Friday, October 31, 2008

Artistic Hell

I had planned to write about how great the Art of Action Orientation day was but, sadly, that fabulous experience is now a memory - it was pretty great though: met amazing people; got to sit in the legislative chamber (how cool is that! Now I know why people go into politics - for the architecture). Quote of the Day from one of my fellow artists as we were ambling out and heading home "Their enthusiasm is contagious".

That was then, this is now: Artistic Hell is where I am. I can't believe I thought this would be easy. It is the hardest thing I've ever done.

Number one problem I am overwhelmed with material but none of it is visual. I read panel presentations from industries, foundations, politicians, and academics from all over the state; they are fascinating. I want to cover everything that has ever happened or could happen in the State of Vermont: this is completely insane. I move on to reading transcripts of forums conducted by the Council on the Future of Vermont on how Vermonters see the state and, of course, their lives - and I ache for pictures to put with the information: I need visuals, I need to be there, to feel the way people sit, the way they turn their heads, their presence; I need to see their stories in their faces. I look at the photos Sarah Waring has so thoughtfully posted on the Council on the Future of Vermont website; nothing jumps out. I go to the Pawlet library and come back with piles of books about Vermont and finally learn about the Green Mountain Boys, Governor Benning Wentworth's land grants (that's how Bennington got its name!!) and the dispute with New York. I am embarrassed that I have lived in this state for 14 years and know so little about its history. Now I want to paint that history but that idea doesn't really fit the project. Sigh.

I cover the walls of my studio with words, thoughts, ideas - but where are the pictures? I am having a hard time finding the visual metaphor that will summarize and express my thoughts. The good news is that I now have an answer to the third question they asked when we were being filmed for the AOA video, the one that goes "how does this kind of project change your creative approach?" Answer: it is completely different - backwards and upside down. Usually my inspiration comes from within and instantly and is pure joy - the painful fleshing out comes afterwards. The beginning is always pictures, always a vision; verbalization comes later. Now I am part of someone else's inspiration - I am the paint as much as I am the painter and it all starts with words.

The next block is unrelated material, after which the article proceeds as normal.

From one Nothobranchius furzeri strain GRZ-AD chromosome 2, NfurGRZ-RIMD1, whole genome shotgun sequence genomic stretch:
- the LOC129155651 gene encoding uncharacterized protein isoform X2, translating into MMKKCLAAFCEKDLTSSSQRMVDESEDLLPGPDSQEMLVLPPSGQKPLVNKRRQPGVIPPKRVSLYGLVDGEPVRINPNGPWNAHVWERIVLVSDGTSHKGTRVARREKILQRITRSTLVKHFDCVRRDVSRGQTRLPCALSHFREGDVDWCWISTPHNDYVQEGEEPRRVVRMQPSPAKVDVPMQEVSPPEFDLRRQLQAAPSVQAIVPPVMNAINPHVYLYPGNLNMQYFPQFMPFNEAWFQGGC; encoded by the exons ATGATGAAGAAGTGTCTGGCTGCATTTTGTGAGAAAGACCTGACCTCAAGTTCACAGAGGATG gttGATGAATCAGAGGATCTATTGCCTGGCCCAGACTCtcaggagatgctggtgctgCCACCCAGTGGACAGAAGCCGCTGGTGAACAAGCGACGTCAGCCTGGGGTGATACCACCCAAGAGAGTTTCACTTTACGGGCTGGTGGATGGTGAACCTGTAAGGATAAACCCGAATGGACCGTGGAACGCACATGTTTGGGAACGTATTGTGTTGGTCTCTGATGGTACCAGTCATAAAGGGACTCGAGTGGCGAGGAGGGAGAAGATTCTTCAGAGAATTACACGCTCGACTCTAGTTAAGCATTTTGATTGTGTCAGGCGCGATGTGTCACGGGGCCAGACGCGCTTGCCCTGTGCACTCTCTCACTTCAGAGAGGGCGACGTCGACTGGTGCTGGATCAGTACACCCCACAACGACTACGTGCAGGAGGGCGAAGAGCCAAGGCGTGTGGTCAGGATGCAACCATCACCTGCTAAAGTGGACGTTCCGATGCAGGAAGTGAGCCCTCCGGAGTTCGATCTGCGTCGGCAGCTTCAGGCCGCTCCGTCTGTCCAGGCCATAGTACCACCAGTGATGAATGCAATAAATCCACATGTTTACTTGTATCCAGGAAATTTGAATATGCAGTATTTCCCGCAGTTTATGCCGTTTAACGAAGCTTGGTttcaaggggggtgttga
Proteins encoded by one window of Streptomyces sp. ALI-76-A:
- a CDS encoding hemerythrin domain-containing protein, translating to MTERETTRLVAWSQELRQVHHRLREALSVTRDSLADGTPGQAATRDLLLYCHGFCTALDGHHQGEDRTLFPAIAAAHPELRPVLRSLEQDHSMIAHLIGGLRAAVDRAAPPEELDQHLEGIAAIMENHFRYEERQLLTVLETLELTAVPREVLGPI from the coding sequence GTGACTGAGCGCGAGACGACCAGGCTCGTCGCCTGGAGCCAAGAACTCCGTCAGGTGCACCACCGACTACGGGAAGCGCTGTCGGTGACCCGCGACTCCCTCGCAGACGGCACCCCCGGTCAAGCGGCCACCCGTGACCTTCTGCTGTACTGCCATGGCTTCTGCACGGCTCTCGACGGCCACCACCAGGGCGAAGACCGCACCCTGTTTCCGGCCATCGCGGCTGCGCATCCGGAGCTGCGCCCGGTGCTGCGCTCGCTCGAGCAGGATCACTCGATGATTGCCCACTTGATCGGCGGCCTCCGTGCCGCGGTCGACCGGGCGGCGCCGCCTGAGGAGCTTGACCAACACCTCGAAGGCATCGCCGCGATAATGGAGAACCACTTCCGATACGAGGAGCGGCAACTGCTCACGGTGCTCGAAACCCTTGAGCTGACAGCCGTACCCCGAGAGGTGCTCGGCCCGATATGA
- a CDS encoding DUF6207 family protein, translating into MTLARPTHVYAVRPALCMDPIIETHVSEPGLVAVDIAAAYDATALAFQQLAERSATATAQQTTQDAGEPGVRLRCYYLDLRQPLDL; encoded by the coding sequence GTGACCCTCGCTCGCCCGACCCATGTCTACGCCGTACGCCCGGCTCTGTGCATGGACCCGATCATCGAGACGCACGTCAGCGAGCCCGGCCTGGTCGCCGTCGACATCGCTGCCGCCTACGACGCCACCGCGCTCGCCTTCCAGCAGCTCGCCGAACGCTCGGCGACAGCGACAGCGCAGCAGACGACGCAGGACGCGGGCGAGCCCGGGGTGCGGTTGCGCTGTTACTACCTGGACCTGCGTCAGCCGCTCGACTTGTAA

Somehow, I need the words to become pictures. I have started off in many different directions; none of them seems completely right. The time is so short. I think with envy of my fellow artists - I am certain that ideas are falling into their hands like ripe fruit.


Clair said...

lol - Elizabeth --- I know exactly where you are! Because I'm there as well. But I would have name your post ACADEMIC Hell. I've got four books going and a list of more whenever the money gets here. I can't stop thinking about it, but I'm in brain cramp mode. Everything I see becomes about the project. Of course, the problem is there is no project!! Just ether in my brain with gossamer images floating by, nebulous and melting at my touch.

I'm just hoping get enough grist in the mill and some flour will emerge. Then all I have to do is bake it.

(BTW -- I wanted to meet you because of your Three Trees -- you are my modern Constable)

Elizabeth Torak said...

Thanks Clair! It is so great to know that we are in the same boat - here's hoping we stay afloat - and actually arrive somewhere!

Elizabeth Torak said...

P.S. Thanks - I love Constable!